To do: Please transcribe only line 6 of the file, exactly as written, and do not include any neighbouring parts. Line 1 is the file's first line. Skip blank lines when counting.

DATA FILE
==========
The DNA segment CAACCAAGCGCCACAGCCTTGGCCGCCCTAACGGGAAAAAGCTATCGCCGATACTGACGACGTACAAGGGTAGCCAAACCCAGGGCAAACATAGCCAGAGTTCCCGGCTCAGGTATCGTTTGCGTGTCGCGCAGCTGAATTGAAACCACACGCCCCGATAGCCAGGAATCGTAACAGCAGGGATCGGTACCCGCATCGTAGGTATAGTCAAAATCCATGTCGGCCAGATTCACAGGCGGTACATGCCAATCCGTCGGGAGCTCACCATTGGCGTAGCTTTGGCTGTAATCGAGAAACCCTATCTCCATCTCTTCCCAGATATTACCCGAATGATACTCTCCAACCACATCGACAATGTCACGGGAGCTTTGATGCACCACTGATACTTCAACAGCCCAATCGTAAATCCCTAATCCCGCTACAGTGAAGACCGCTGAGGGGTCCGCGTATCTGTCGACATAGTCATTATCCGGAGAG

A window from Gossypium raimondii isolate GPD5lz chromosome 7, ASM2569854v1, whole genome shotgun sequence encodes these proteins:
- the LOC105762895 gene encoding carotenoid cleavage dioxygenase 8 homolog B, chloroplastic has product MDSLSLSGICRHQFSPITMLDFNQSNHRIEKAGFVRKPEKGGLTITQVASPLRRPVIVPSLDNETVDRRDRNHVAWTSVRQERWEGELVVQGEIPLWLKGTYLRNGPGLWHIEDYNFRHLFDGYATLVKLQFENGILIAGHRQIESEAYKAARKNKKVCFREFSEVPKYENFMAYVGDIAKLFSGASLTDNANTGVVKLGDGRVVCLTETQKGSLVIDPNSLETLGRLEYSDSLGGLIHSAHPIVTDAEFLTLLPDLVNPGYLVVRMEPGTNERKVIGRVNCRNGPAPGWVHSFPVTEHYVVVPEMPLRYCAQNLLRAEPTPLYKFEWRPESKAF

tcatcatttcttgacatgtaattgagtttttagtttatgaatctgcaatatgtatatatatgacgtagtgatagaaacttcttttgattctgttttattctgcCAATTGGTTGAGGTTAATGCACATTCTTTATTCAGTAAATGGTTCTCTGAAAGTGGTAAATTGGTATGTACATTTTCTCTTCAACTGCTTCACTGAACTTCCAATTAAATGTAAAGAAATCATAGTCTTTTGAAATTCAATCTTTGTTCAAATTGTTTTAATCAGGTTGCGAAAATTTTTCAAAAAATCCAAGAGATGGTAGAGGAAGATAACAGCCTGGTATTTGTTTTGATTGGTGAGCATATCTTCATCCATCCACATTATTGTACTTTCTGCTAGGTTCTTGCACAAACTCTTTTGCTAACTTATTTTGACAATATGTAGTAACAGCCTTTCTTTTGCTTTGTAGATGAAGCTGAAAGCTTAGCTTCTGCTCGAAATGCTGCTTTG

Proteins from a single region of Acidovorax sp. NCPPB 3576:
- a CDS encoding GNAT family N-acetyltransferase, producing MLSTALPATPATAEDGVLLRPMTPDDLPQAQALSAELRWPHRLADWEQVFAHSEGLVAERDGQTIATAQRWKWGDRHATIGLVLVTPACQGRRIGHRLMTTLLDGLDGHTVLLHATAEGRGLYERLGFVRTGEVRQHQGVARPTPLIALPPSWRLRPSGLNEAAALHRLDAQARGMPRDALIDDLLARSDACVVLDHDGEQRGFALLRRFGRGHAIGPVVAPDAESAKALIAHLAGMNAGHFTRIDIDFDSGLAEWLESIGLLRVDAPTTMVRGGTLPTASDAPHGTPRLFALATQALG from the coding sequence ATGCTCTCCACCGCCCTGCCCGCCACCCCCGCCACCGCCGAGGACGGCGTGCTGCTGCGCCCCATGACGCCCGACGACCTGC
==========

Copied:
- a CDS encoding GNAT family N-acetyltransferase, producing MLSTALPATPATAEDGVLLRPMTPDDLPQAQALSAELRWPHRLADWEQVFAHSEGLVAERDGQTIATAQRWKWGDRHATIGLVLVTPACQGRRIGHRLMTTLLDGLDGHTVLLHATAEGRGLYERLGFVRTGEVRQHQGVARPTPLIALPPSWRLRPSGLNEAAALHRLDAQARGMPRDALIDDLLARSDACVVLDHDGEQRGFALLRRFGRGHAIGPVVAPDAESAKALIAHLAGMNAGHFTRIDIDFDSGLAEWLESIGLLRVDAPTTMVRGGTLPTASDAPHGTPRLFALATQALG from the coding sequence ATGCTCTCCACCGCCCTGCCCGCCACCCCCGCCACCGCCGAGGACGGCGTGCTGCTGCGCCCCATGACGCCCGACGACCTGC